Also, I once played Hotel California at one Malay wedding when I was a teenager and the guests gave me a hearty round of applause for my guitar solo. We played Metallica as well; that didn’t go down so well, but talk about tolerance! True story.

About Last Week…

I came to a realization after reviewing my last 3 posts. For that matter, I took a long hard look at my life to find out what went wrong.

3 years ago, I decided to embark on a career in writing, and 2 months ago, against all odds, I did it.

Or so I thought.

The 2 months was a journey of hard knocks, mismanaged expectations and errors in judgment that came to a head on 28 September, when I resigned from my position as editor in the one company I truly believed was willing to take a chance on a rookie writer. The circumstances behind that decision were not at all pleasant, and the decision itself was the most difficult one I ever had to make.

Despite the support from my family and friends, the week that followed was a lonely struggle (in a sense) to stay positive. I spent the better part of the week thinking of an excuse to celebrate my new-found free time; a friend graciously sent me an international calendar of public holidays to justify why I was not working. My 9-to-6 weekdays were spent at the library, fervently writing for this previously neglected blog, determined to put Blogfathers back on track, with everything I learned in my short stint as a full-time writer, my own beliefs as a parent, and more importantly, with the remaining part of my heart that wasn’t worrying about where my next paycheck is going to come from and when.

I only realised my true emotions had found another outlet for release without telling me: my writing.

Much as I was told otherwise, I felt like I failed, in my career, as a father, as a writer, and as myself. And I was angry. I was so, so angry, with what happened, what I did and where I am now. I didn’t even realise what I was doing — what I was feeling — until I re-read my posts here and on Dear Xander, clicked through the e-mails I sent out, and remembered the conversations with everyone I spoke to, following my departure from what I thought was my dream career.

I absolutely hate writing to drive web traffic; it was a major reason why I had to leave my job. I live only for content, and so I stand by my beliefs as reflected in my words of the last week, and in all my writing; my one driving force in all that I say has been — and will continue to be — to stay true to myself, and make no compromise about it. As I pushed out those posts from last week, I knew I was going to step on some toes, but I didn’t expect the toes I stepped on the hardest to be my own.

The support I have received over the last week from my wife, my family, my friends, and you, the readers, has been nothing short of overwhelming, and I cannot easily put into words how humbled and thankful I am to have everyone tell me I’m doing more than okay with the craft I am still very passionate about honing.

And so comes the big question: can you expect more of what you saw last week, last month, or even since Blogfathers! started? You bet (but I will try to calm down a bit, okay?); I’m even reconsidering my previous position on taking up endorsements (I am unemployed now, you know).

I am only just bloody getting started, people.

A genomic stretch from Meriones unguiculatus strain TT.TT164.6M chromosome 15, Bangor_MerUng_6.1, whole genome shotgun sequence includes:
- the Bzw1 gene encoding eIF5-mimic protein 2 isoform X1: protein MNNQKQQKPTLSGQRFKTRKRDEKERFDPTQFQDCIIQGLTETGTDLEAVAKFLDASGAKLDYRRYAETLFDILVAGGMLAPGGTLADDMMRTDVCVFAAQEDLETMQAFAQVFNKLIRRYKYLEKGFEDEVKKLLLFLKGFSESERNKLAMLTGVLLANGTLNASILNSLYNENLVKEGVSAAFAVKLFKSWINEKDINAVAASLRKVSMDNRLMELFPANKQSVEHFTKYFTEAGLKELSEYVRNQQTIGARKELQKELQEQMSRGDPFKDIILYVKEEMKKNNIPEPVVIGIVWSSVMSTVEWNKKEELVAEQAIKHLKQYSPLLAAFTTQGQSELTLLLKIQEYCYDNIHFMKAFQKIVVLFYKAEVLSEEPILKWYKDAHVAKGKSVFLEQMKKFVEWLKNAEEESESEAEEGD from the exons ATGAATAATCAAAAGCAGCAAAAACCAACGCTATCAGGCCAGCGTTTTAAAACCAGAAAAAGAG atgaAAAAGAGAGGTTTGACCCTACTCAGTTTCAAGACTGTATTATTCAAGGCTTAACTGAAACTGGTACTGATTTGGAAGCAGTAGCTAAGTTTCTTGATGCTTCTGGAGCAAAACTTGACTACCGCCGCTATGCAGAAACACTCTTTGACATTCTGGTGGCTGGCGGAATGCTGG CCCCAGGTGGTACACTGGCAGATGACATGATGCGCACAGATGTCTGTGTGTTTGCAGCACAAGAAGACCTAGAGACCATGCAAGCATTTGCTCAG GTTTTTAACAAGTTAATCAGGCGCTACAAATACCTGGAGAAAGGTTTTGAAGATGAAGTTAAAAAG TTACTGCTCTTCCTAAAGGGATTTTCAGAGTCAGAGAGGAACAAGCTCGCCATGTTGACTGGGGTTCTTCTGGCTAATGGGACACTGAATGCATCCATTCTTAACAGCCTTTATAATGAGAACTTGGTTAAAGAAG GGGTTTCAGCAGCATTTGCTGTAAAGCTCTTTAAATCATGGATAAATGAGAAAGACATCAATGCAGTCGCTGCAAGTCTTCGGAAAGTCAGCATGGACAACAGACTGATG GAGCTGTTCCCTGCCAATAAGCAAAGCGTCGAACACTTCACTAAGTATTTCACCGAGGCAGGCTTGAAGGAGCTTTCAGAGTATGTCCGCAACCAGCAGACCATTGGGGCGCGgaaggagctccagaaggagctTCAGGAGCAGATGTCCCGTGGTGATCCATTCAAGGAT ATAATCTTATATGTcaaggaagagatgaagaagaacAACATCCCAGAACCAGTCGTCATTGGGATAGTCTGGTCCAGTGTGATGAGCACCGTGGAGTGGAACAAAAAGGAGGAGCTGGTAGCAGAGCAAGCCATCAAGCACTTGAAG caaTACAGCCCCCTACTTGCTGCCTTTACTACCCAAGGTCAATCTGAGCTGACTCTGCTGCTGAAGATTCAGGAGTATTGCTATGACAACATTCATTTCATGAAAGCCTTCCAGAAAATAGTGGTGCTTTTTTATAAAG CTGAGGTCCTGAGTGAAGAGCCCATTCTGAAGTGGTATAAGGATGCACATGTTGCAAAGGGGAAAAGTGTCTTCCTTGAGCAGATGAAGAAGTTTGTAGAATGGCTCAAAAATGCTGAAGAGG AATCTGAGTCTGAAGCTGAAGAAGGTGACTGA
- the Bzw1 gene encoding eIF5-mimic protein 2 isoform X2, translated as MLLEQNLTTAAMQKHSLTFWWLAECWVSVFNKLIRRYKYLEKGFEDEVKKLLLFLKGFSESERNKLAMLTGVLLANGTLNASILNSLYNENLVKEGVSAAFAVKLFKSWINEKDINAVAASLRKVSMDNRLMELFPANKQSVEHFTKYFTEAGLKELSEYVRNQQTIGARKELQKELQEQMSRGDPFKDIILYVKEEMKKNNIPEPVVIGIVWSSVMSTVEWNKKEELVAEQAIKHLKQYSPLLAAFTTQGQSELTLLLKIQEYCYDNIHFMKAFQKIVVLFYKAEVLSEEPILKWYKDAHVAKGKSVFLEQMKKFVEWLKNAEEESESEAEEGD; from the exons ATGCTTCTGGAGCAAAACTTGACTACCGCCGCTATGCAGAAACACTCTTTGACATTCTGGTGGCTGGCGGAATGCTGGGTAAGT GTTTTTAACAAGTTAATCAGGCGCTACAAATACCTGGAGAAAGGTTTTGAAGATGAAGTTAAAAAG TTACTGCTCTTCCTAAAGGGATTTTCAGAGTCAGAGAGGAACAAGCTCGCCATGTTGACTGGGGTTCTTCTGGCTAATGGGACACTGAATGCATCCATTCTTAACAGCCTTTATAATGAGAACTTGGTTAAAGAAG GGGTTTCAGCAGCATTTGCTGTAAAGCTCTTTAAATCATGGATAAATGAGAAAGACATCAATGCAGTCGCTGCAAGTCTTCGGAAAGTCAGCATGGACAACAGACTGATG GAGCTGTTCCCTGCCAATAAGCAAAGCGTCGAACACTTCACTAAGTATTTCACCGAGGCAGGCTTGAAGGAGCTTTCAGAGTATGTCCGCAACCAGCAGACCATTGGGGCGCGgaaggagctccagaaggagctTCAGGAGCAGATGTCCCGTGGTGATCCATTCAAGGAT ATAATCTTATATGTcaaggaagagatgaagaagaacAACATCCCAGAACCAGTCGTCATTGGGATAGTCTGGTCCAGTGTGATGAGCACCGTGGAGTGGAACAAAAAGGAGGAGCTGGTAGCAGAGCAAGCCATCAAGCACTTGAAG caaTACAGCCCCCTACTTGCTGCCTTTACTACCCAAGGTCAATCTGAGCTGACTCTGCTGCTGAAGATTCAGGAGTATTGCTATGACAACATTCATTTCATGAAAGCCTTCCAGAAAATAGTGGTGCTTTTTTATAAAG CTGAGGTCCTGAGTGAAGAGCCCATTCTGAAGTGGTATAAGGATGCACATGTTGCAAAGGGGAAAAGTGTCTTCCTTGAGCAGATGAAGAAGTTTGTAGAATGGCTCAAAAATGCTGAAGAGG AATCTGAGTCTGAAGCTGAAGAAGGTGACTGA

But I realise that Blogfathers! cannot be a voice for all fathers, much less a community of dad bloggers, many of whom I have come to know and befriend, and very evidently have wonderfully loud voices of their own.

So one thing must change. I’m removing that “s” and making The Blogfather a singular term (good thing I purchased both domains). The site will be getting a revamp, too, logos and all (I’m anal). While the spirit of sharing fatherhood stories from the dad blogger community lives on in the Blogfathers! FB page, I am humbly relegating this site to just my own actions and my own voice, sharing what I learn from my own fatherhood experience, from my son, and from other fathers who are willing to teach me; my About page has been updated to reflect that sentiment. And if I sully any name with my writing, let it be my own and no one else’s.

From time to time, I ask my wife if she feels she made the right decision in marrying me. Her reply is always consistent: “With you, there’s never a dull moment.”

So let’s keep things interesting, then.

Spare the iPhone, Lose an Opportunity

This post is in response to an article published by Focus on the Family Singapore published two days ago titled “Spare the iPhone, Socialise the Child” written by 22-year-old Economics undergraduate Abraham Ponniah. Dads for Life even said it was a “nice article”.

I cannot disagree more with that opinion.

To begin with, Mr Ponniah’s article, lightly peppered with disclaimers of “not definitive” research and a generous dash of personal experience, sets the tone with a portion that immediately did not sit well with me:

“To get the maximal benefit out of these devices without incurring any of the negatives is a matter of balancing how much children are exposed to such devices. I believe that it is better to err on the safe side.”

Mr Ponniah, the Blogfather would like to have a word with you.

1. Are We Even Talking About iPhones Anymore?

As much as I feel for Mr Ponniah’s family (I used to travel a lot in my previous job after my son was born), his personal account of having to communicate with her sister overseas via Skype, Whatsapp and FaceTime is, unfortunately, oversimplifying his own point on two counts.